24. Turning to the merits of the case, the Court observes that on 21 February 2000 the applicant obtained a judgment in her favour against the municipal hospital. As no appeal was lodged within the established time-limit, the judgment became final and enforceable. However, it has not been enforced to date.
25. The Court notes that the debtor in the instant case has been a municipal institution owned and funded by the local authority. According to the established case-law of the Convention organs, agencies of local self-government are State organisations in the sense that they are governed by public law and exercise public functions vested in them by the Constitution and the laws. The Court reiterates that under the international law the term “State organisation” is not limited only to organs of the central Government. In cases where State power is decentralised it extends to any national authority which exercises public functions (see Gerasimova v. Russia (dec.), no. 24669/02, 16 September 2004; see also Zhovner v. Ukraine, no. 56848/00, § 37, 29 June 2004; Piven v. Ukraine, no. 56849/00, § 39, 29 June 2004). Accordingly, the Court finds that the State has been responsible for the debt arising from the judgment of 21 February 2000.
26. The Court further notes that the judgment has not been enforced because the hospital had no cash funds and, according to the interpretation of the applicable laws given by the regional Justice Department, recovery of debts from the other property was forbidden. Thus, the applicant was in a stalemate as she could not receive the judgment debt until such time as the local authority has credited the necessary amount to the hospital's bank account. It does not appear, however, that the local authority has taken any measures to comply with the judgment. In fact, the judgment has remained without enforcement to date, that is for more than five years since it was issued. The Government did not offer any justification for that omission.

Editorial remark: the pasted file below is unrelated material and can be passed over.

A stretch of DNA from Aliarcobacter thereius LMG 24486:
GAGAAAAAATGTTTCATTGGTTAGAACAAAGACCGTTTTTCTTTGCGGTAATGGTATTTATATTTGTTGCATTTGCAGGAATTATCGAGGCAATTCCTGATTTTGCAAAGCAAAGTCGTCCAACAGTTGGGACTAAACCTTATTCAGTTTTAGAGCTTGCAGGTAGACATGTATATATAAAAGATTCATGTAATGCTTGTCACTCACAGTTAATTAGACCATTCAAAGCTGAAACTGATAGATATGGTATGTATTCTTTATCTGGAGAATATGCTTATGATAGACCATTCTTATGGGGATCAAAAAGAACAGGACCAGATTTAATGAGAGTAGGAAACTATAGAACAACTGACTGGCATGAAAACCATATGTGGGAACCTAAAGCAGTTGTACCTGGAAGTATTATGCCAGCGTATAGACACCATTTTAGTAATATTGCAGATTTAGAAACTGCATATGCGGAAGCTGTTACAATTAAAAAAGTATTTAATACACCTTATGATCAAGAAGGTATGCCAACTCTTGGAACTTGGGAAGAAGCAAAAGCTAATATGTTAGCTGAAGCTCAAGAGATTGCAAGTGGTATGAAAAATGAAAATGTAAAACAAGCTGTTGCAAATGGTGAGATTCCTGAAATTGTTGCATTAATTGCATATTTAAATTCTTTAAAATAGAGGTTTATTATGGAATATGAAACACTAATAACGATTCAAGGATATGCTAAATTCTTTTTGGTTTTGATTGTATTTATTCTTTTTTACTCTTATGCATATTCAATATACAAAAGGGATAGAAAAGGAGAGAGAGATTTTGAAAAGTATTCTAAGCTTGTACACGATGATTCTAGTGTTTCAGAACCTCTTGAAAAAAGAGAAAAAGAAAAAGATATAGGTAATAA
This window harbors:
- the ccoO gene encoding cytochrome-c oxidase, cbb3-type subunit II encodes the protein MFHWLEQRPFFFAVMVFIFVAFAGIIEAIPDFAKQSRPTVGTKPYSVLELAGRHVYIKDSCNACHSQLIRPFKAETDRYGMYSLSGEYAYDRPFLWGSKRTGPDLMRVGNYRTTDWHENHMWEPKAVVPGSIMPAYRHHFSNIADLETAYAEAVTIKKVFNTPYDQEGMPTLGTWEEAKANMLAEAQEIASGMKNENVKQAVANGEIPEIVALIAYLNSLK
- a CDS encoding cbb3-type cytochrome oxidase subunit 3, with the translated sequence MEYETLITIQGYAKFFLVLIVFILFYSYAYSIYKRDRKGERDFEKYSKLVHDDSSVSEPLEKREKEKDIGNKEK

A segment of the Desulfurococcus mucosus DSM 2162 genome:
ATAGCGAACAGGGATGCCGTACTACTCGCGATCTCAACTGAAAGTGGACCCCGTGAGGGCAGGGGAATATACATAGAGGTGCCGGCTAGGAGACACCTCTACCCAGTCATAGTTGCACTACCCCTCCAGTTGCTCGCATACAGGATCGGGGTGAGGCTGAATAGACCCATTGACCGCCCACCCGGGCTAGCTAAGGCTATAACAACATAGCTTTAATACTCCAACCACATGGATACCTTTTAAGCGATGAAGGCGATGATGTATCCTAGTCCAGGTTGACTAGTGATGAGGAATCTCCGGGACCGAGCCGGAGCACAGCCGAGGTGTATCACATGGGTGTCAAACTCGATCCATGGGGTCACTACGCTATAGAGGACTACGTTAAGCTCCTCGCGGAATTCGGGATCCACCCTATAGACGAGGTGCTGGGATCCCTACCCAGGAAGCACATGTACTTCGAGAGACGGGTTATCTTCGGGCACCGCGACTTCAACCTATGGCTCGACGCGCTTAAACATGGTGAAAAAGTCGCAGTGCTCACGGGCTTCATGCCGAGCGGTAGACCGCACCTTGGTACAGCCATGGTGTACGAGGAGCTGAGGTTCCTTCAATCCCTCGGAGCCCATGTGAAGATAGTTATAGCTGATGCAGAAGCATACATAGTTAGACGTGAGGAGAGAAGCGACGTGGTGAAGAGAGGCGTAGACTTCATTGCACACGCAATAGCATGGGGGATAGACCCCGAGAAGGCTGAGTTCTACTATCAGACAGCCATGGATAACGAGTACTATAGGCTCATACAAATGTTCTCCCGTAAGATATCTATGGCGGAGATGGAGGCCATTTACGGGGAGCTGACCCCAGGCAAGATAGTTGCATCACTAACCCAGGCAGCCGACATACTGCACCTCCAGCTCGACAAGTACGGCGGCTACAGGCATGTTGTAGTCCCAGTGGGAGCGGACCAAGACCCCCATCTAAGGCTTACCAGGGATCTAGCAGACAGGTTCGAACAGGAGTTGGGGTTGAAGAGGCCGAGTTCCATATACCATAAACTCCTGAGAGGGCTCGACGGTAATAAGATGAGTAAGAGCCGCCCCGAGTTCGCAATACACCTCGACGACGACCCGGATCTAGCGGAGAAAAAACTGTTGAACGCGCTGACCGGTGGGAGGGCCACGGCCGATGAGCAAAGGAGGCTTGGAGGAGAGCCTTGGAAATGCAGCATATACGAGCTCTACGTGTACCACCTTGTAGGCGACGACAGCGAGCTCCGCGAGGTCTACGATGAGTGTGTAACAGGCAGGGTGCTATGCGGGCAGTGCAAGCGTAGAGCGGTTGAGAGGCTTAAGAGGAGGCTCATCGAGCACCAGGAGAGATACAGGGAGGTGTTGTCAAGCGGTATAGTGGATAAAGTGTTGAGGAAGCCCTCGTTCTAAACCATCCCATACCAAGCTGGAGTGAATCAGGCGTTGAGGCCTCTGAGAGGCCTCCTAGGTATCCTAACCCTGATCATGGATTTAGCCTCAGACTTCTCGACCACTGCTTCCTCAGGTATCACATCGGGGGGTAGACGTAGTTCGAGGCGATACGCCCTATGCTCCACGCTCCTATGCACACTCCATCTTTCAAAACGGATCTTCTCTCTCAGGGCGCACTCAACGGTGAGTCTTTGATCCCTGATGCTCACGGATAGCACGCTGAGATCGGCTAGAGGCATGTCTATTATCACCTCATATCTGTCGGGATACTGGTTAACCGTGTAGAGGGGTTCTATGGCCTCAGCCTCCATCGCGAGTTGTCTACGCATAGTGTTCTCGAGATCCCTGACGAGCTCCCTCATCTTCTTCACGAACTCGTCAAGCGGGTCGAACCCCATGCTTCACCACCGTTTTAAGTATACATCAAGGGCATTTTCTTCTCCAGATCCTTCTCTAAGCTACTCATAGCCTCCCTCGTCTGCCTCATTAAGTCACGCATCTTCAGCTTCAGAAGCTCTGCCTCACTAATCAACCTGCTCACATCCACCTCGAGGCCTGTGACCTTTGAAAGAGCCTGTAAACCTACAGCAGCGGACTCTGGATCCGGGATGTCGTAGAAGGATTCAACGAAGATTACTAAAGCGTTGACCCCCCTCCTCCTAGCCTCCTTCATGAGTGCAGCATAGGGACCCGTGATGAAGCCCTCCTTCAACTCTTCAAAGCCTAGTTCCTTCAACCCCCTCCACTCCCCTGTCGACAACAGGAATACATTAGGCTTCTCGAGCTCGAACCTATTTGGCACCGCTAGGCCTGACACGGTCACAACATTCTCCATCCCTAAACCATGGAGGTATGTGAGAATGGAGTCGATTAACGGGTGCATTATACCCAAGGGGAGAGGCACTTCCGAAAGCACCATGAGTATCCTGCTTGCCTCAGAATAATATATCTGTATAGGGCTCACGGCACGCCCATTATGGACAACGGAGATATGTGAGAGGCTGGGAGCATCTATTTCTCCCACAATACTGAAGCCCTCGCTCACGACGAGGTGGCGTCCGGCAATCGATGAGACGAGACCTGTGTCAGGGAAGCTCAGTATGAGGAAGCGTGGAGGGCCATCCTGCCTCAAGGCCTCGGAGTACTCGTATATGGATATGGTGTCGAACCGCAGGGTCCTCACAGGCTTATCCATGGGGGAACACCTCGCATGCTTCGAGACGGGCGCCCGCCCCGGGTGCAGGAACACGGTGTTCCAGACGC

27. The Court has frequently found violations of Article 6 § 1 of the Convention and Article 1 of Protocol No. 1 in cases raising issues similar to the ones in the present case (see Gizzatova, cited above, § 19 et seq.; Wasserman v. Russia, no. 15021/02, § 35 et seq., 18 November 2004; Zhovner and Piven, cited above, § 37 et seq.; Burdov, cited above, § 34 et seq.).
28. Having examined the material submitted to it, the Court notes that the Government have not put forward any fact or argument capable of persuading it to reach a different conclusion in the present case. Having regard to its case-law on the subject, the Court finds that by failing for years to comply with the enforceable judgment in the applicant's favour the domestic authorities prevented her from receiving the money she could reasonably have expected to receive.
29. There has accordingly been a violation of Article 6 of the Convention and Article 1 of Protocol No. 1.
II. APPLICATION OF ARTICLE 41 OF THE CONVENTION
30. Article 41 of the Convention provides:
“If the Court finds that there has been a violation of the Convention or the Protocols thereto, and if the internal law of the High Contracting Party concerned allows only partial reparation to be made, the Court shall, if necessary, afford just satisfaction to the injured party.”
31. In respect of the pecuniary damage, the applicant claimed the amount due to her under the judgment of 21 February 2000 which would have been equivalent to 10,000 US dollars before the sharp devaluation of the Russian currency in August 1998. She claimed a further 10,000 euros (EUR) in respect of non-pecuniary damage.
32. The Government did not comment.